6 Woodworking Tips and Tricks

Throughout my career at Klockit, I have learned many tips and tricks from customers that have greatly assisted with the success of many projects. While I am extremely fortunate to learn something new on any given day, I also believe it is important to pay it forward. Therefore, I would like to take this opportunity to offer some of the best tips and suggestions that have been passed along to me.

As a final note, I am always looking for additional tips and tricks in all aspects of woodworking. Feel free to post a reply comment if you have a tip or trick you would like to share.

1. Use stronger miter joinery glue-up

45-degree angles are typically cut on the ends of a board and result in the glue-up of porous end grain of wood pieces. End grain acts like a straw by absorbing the glue into the wood, which minimizes glue and compromises the strength of mitered joinery. In some cases, additional assembly aids can be used to re-enforce the miter joinery (cross-splines, etc). For smaller/thinner frame assemblies, however, this may not be an option. In these instances, consider re-enforcing mitered joinery with glue.

Begin by applying a thin layer of glue to the mitered end of all frame pieces and allow the glue to dry. This initial layer of glue will help to seal the porous end grain. Once the first coating of glue has dried, apply a second, thin layer of glue to each mitered end and allow that layer to become slightly tacky. Join the frames together, apply clamping, and check for square. Make certain to remove any excess glue and allow proper glue drying time.

2. Rub candle wax on screw threads

Ever have a screw that does not want to drive into a wood piece, even though your pilot hole is the correct size? Did it ever loudly “creak” or “squeak” as you tried to drive it in?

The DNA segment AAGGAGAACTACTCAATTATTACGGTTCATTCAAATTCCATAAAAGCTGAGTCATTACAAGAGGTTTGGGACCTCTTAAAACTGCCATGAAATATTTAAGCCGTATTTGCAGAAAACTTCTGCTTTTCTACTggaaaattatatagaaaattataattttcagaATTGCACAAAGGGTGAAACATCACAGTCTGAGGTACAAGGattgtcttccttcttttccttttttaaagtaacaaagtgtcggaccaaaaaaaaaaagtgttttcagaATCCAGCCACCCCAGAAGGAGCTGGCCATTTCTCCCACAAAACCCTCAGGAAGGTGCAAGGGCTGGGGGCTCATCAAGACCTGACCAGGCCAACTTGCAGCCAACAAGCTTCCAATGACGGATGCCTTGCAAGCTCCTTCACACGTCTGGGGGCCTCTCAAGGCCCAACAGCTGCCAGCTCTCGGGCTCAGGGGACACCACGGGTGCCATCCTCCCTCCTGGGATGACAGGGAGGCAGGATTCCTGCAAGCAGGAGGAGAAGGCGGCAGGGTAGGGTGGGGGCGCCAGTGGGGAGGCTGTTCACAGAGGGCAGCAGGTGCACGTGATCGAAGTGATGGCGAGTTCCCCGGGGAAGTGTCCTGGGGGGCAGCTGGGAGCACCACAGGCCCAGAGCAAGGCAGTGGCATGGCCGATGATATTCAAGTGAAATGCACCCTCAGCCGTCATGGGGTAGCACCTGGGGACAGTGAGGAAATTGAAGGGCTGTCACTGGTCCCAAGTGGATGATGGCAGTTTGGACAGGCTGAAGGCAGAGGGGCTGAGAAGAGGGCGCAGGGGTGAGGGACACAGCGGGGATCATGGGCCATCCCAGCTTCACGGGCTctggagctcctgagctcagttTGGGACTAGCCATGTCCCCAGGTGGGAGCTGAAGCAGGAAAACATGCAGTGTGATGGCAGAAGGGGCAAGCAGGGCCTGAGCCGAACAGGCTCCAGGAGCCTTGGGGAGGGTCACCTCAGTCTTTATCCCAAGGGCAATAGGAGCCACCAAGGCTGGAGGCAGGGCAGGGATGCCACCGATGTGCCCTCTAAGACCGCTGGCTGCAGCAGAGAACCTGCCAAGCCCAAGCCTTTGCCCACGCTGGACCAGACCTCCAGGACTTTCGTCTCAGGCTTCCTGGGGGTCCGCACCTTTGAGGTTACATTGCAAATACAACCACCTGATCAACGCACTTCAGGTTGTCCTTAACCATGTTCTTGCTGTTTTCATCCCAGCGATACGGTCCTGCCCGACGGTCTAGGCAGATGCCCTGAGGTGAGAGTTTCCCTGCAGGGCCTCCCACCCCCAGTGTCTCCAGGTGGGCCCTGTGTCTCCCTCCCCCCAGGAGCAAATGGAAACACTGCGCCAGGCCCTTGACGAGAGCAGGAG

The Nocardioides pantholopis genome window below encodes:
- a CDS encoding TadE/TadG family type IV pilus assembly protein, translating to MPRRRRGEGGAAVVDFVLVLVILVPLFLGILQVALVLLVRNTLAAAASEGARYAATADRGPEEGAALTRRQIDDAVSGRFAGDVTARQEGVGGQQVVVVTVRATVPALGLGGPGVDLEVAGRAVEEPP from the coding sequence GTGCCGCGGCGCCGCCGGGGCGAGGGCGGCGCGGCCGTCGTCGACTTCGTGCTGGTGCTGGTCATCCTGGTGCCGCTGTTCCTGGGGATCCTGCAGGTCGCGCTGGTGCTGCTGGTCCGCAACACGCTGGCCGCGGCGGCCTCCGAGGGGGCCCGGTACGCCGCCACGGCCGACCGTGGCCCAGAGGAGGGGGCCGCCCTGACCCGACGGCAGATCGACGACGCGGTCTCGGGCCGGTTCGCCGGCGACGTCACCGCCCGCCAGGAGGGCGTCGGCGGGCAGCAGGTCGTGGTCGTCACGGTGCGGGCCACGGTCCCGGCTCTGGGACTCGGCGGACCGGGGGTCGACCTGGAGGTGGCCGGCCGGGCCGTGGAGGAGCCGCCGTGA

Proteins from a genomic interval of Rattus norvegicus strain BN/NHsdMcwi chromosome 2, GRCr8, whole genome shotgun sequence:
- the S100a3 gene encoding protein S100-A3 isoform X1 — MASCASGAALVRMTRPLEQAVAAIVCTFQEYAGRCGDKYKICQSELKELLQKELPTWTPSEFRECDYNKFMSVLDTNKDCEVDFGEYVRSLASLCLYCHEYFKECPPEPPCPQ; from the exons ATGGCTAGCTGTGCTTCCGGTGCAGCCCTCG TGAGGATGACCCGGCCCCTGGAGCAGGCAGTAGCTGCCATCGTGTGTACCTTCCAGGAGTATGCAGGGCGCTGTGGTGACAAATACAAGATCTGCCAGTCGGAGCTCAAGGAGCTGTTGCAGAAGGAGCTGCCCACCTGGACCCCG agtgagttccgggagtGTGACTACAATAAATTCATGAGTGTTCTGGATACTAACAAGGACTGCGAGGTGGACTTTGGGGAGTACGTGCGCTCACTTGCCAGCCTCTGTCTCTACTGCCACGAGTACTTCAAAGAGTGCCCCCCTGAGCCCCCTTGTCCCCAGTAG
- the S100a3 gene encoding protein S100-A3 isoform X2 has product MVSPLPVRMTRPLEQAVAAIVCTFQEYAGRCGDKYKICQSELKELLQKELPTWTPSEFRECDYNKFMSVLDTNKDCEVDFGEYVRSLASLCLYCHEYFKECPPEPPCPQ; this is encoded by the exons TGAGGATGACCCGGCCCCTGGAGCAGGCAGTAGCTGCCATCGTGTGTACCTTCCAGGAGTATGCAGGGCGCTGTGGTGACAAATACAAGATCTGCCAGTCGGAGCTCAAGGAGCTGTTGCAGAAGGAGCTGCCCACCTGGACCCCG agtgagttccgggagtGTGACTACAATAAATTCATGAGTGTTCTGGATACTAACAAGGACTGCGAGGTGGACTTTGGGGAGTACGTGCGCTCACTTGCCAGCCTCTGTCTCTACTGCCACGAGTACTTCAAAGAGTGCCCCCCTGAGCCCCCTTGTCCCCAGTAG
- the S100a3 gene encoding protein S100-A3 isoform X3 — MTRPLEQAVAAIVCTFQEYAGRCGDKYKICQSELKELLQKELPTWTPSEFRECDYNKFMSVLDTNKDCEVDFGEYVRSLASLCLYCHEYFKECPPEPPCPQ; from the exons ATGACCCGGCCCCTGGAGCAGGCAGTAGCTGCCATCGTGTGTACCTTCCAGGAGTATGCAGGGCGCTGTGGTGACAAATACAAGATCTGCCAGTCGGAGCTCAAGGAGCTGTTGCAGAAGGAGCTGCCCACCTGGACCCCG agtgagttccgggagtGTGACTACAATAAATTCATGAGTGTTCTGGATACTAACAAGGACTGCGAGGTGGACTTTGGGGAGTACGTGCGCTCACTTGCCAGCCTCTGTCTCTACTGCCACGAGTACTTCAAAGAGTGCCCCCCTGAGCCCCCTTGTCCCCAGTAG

Before you break that screw, back it slowly out. Rub the threads on a candle. The candle wax will gather in between and onto the threads and work as a lubricant of sorts, which will also help to prevent any possibility of screw breakage. This is especially helpful with dense woods such as oak.

3. The least expensive drill stop

Drilling a screw pilot hole to a required depth is the perfect task for a drill press. But what if you don’t have a drill press? You could purchase special drill stops and what not, or you could make your own drill stop using masking tape from around the house.

Measure the required pilot hole depth on the drill bit by measuring up from the tip. Wrap masking tape around the drill bit at the required depth. Typically, the masking tape should wrap around several times so that the wrap is larger in diameter than the drill bit itself. Now you can drill.

Once the edge of the masking tape touches the wood surface you are drilling into, you’ll know you’ve hit the target depth. Just remember to remove masking tape periodically to prevent adhesive residue build-up on the drill bit.

4. My Wood Surface Needs A Shave

When removing glue with a water-dampened cloth, many woods will react by absorbing the moisture left behind. As the wood grain absorbs the moisture, it swells. This can produce a rough surface, almost as if the wood had the stubble of a 5 o’clock shadow. This is referred to as “grain raise”, and it needs to be removed before stains/finishes can be applied.

The fix is to allow the wood surface to dry completely. Once dry, sand the rough area lightly with 220-grit sandpaper until it is again smooth. Grain raise can be a big problem when working with water-based stains and/or finishes as well.

For water-based stains/finishes, consider wetting the wood preliminarily with a dampened cloth. Do not soak or drench the wood, but apply enough moisture to force the grain to swell. A dampened cloth will typically only allow the top layer of grain to swell, which will be the layer the water-based product will “stick” to. Once dry, gently sand with 220-grit to smooth the surface once again. Be careful not to over-sand. If you sand through the layer of grain, you will expose wood grain, which did not raise and you may see a re-occurrence of grain raise once you apply your water-based product.

5. Dowels aren’t just for assembly

Wood dowel stock comes in a variety of diameters and can be found at many hardware/lumber store. While dowel stock can normally be used to help support joinery, create straight spindles, etc., dowels can also be quite useful for sanding some end grain profiles (coves, for example).

One should always sand with the grain of the wood, but this can be complicated for the profiled ends of a wood piece. The problem is that sanding against the grain on profiled ends can create cross-grain surface scratches that become highly visible once finish is applied.